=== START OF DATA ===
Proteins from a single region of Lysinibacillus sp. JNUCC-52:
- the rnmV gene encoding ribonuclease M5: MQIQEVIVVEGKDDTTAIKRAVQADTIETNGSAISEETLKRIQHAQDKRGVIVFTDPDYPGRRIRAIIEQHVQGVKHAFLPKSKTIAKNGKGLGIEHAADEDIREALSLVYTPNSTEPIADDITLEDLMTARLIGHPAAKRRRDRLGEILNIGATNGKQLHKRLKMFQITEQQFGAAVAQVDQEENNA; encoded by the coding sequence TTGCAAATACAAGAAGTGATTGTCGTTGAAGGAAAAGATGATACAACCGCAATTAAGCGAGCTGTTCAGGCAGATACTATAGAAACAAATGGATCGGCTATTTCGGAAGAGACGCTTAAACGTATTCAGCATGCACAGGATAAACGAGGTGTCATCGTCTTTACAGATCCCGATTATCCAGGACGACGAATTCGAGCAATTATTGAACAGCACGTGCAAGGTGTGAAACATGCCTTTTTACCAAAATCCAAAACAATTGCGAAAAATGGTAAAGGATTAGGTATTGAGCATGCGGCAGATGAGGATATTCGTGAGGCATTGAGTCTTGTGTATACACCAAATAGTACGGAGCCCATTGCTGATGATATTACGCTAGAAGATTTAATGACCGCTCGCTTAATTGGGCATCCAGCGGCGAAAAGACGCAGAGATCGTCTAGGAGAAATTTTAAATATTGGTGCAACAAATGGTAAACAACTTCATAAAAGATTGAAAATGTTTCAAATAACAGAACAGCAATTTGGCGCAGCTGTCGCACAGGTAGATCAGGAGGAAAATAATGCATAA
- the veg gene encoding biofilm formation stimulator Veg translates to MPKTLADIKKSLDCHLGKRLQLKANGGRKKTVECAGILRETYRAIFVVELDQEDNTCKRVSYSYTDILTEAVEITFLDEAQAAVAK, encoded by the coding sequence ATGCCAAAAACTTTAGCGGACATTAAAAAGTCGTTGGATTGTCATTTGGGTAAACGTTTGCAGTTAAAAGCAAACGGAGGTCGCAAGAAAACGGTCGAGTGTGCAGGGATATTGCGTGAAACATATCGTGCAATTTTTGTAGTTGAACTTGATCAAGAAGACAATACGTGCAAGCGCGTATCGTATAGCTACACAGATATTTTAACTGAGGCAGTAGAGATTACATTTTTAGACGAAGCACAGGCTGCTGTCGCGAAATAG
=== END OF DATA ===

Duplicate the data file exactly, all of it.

Proteins from a single region of Lysinibacillus sp. JNUCC-52:
- the rnmV gene encoding ribonuclease M5: MQIQEVIVVEGKDDTTAIKRAVQADTIETNGSAISEETLKRIQHAQDKRGVIVFTDPDYPGRRIRAIIEQHVQGVKHAFLPKSKTIAKNGKGLGIEHAADEDIREALSLVYTPNSTEPIADDITLEDLMTARLIGHPAAKRRRDRLGEILNIGATNGKQLHKRLKMFQITEQQFGAAVAQVDQEENNA; encoded by the coding sequence TTGCAAATACAAGAAGTGATTGTCGTTGAAGGAAAAGATGATACAACCGCAATTAAGCGAGCTGTTCAGGCAGATACTATAGAAACAAATGGATCGGCTATTTCGGAAGAGACGCTTAAACGTATTCAGCATGCACAGGATAAACGAGGTGTCATCGTCTTTACAGATCCCGATTATCCAGGACGACGAATTCGAGCAATTATTGAACAGCACGTGCAAGGTGTGAAACATGCCTTTTTACCAAAATCCAAAACAATTGCGAAAAATGGTAAAGGATTAGGTATTGAGCATGCGGCAGATGAGGATATTCGTGAGGCATTGAGTCTTGTGTATACACCAAATAGTACGGAGCCCATTGCTGATGATATTACGCTAGAAGATTTAATGACCGCTCGCTTAATTGGGCATCCAGCGGCGAAAAGACGCAGAGATCGTCTAGGAGAAATTTTAAATATTGGTGCAACAAATGGTAAACAACTTCATAAAAGATTGAAAATGTTTCAAATAACAGAACAGCAATTTGGCGCAGCTGTCGCACAGGTAGATCAGGAGGAAAATAATGCATAA
- the veg gene encoding biofilm formation stimulator Veg translates to MPKTLADIKKSLDCHLGKRLQLKANGGRKKTVECAGILRETYRAIFVVELDQEDNTCKRVSYSYTDILTEAVEITFLDEAQAAVAK, encoded by the coding sequence ATGCCAAAAACTTTAGCGGACATTAAAAAGTCGTTGGATTGTCATTTGGGTAAACGTTTGCAGTTAAAAGCAAACGGAGGTCGCAAGAAAACGGTCGAGTGTGCAGGGATATTGCGTGAAACATATCGTGCAATTTTTGTAGTTGAACTTGATCAAGAAGACAATACGTGCAAGCGCGTATCGTATAGCTACACAGATATTTTAACTGAGGCAGTAGAGATTACATTTTTAGACGAAGCACAGGCTGCTGTCGCGAAATAG